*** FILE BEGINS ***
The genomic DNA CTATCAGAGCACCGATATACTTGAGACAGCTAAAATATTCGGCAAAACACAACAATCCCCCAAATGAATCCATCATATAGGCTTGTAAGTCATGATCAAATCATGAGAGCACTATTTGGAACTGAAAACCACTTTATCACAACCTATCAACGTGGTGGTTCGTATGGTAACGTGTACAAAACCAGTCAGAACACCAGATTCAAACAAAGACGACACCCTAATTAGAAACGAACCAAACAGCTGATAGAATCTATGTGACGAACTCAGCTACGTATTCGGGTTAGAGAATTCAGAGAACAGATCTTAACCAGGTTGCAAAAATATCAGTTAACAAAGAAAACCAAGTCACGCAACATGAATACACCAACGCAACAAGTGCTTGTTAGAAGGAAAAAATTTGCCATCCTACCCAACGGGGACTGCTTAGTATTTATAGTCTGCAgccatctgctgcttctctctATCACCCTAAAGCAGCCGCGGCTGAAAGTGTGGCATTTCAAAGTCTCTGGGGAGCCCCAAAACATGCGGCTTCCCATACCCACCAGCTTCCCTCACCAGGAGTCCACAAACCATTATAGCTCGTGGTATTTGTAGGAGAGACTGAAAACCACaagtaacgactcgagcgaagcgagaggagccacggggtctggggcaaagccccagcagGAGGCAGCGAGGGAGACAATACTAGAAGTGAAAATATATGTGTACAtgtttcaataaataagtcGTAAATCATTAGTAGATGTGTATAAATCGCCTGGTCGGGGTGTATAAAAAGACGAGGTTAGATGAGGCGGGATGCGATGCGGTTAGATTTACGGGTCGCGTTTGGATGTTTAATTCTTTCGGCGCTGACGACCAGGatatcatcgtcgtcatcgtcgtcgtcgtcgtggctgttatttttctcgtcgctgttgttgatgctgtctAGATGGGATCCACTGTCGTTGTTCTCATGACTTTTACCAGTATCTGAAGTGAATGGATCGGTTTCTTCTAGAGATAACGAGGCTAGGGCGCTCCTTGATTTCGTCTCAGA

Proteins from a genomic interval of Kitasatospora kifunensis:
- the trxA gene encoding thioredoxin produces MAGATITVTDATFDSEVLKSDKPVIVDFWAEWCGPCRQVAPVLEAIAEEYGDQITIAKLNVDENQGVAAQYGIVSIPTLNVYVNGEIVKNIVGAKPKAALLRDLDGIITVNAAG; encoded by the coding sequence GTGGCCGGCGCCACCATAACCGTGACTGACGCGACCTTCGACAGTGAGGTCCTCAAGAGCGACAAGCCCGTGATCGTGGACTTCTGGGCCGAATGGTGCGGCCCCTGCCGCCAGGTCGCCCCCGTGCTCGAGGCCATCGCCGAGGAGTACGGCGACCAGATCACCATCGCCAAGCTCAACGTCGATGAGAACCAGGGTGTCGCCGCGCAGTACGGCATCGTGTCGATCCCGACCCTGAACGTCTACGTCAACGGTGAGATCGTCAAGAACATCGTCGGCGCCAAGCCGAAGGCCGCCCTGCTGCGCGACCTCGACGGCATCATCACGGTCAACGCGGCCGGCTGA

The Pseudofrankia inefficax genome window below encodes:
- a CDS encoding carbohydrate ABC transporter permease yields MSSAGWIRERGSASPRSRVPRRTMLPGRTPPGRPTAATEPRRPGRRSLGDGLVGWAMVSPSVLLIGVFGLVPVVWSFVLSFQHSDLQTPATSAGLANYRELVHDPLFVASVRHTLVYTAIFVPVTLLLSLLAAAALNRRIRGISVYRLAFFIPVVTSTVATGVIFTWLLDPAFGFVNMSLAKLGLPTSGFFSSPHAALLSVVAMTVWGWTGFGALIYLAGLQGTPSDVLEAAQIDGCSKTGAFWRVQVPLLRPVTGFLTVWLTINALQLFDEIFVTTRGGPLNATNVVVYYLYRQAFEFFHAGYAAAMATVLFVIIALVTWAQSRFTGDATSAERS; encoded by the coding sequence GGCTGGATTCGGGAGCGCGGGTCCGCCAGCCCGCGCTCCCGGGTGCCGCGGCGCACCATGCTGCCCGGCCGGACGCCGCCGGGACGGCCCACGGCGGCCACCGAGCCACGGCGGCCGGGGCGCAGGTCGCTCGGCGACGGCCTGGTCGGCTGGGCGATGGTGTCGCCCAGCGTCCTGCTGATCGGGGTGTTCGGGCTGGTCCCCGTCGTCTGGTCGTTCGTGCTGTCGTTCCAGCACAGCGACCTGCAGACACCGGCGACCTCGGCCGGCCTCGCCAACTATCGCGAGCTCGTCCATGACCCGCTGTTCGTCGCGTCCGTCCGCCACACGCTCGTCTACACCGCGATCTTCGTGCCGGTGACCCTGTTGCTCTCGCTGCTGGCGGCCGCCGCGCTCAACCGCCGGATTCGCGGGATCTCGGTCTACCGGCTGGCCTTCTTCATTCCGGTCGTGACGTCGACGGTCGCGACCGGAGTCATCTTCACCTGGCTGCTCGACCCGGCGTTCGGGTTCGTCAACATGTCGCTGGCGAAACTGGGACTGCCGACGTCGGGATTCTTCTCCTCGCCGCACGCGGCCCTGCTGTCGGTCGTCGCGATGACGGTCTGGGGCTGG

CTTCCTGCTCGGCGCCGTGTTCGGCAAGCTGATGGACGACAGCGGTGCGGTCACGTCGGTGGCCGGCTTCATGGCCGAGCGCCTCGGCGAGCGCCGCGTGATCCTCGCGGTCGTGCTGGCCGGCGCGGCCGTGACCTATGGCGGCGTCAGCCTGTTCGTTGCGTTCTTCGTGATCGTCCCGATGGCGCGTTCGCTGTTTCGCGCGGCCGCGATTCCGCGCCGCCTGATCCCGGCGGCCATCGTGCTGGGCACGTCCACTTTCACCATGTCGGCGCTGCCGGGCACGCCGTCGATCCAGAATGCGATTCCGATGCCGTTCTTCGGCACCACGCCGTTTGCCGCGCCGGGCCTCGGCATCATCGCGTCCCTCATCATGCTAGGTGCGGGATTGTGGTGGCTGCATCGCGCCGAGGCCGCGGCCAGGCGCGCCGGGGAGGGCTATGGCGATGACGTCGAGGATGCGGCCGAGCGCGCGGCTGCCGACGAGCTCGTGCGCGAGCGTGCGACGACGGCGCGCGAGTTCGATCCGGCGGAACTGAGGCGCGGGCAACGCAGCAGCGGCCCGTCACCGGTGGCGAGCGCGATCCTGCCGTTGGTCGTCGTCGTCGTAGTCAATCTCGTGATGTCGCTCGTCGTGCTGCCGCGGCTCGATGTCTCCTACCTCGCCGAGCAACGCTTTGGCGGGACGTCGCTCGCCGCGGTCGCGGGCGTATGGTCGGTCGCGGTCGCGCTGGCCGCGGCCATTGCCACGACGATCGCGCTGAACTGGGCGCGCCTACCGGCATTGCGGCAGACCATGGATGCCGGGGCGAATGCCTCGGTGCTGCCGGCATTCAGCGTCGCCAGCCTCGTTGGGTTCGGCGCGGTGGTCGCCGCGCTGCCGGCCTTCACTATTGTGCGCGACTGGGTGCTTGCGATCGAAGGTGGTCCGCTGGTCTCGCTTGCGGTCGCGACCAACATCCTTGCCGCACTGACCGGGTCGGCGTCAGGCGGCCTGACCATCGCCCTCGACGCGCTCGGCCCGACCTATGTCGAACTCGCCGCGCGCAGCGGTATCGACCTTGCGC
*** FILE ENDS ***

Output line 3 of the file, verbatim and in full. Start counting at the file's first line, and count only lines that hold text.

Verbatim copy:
- the trxA gene encoding thioredoxin produces MAGATITVTDATFDSEVLKSDKPVIVDFWAEWCGPCRQVAPVLEAIAEEYGDQITIAKLNVDENQGVAAQYGIVSIPTLNVYVNGEIVKNIVGAKPKAALLRDLDGIITVNAAG; encoded by the coding sequence GTGGCCGGCGCCACCATAACCGTGACTGACGCGACCTTCGACAGTGAGGTCCTCAAGAGCGACAAGCCCGTGATCGTGGACTTCTGGGCCGAATGGTGCGGCCCCTGCCGCCAGGTCGCCCCCGTGCTCGAGGCCATCGCCGAGGAGTACGGCGACCAGATCACCATCGCCAAGCTCAACGTCGATGAGAACCAGGGTGTCGCCGCGCAGTACGGCATCGTGTCGATCCCGACCCTGAACGTCTACGTCAACGGTGAGATCGTCAAGAACATCGTCGGCGCCAAGCCGAAGGCCGCCCTGCTGCGCGACCTCGACGGCATCATCACGGTCAACGCGGCCGGCTGA